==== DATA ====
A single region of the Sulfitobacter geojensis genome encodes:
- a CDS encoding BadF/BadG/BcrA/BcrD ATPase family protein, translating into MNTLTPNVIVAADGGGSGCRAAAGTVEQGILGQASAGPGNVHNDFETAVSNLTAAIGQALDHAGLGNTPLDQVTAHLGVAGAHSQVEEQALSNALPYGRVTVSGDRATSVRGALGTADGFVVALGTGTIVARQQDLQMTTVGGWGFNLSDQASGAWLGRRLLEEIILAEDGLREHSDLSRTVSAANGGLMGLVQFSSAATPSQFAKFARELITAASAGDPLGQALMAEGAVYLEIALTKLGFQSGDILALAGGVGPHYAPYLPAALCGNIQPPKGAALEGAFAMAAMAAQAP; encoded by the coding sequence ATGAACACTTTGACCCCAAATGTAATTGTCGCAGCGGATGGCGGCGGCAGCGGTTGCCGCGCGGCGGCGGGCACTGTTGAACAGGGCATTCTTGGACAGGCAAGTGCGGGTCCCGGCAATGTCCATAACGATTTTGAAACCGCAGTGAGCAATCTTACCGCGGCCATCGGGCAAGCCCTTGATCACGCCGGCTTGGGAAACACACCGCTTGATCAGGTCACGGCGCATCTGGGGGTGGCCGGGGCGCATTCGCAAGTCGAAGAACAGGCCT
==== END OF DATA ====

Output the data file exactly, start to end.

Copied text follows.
A single region of the Sulfitobacter geojensis genome encodes:
- a CDS encoding BadF/BadG/BcrA/BcrD ATPase family protein, translating into MNTLTPNVIVAADGGGSGCRAAAGTVEQGILGQASAGPGNVHNDFETAVSNLTAAIGQALDHAGLGNTPLDQVTAHLGVAGAHSQVEEQALSNALPYGRVTVSGDRATSVRGALGTADGFVVALGTGTIVARQQDLQMTTVGGWGFNLSDQASGAWLGRRLLEEIILAEDGLREHSDLSRTVSAANGGLMGLVQFSSAATPSQFAKFARELITAASAGDPLGQALMAEGAVYLEIALTKLGFQSGDILALAGGVGPHYAPYLPAALCGNIQPPKGAALEGAFAMAAMAAQAP; encoded by the coding sequence ATGAACACTTTGACCCCAAATGTAATTGTCGCAGCGGATGGCGGCGGCAGCGGTTGCCGCGCGGCGGCGGGCACTGTTGAACAGGGCATTCTTGGACAGGCAAGTGCGGGTCCCGGCAATGTCCATAACGATTTTGAAACCGCAGTGAGCAATCTTACCGCGGCCATCGGGCAAGCCCTTGATCACGCCGGCTTGGGAAACACACCGCTTGATCAGGTCACGGCGCATCTGGGGGTGGCCGGGGCGCATTCGCAAGTCGAAGAACAGGCCT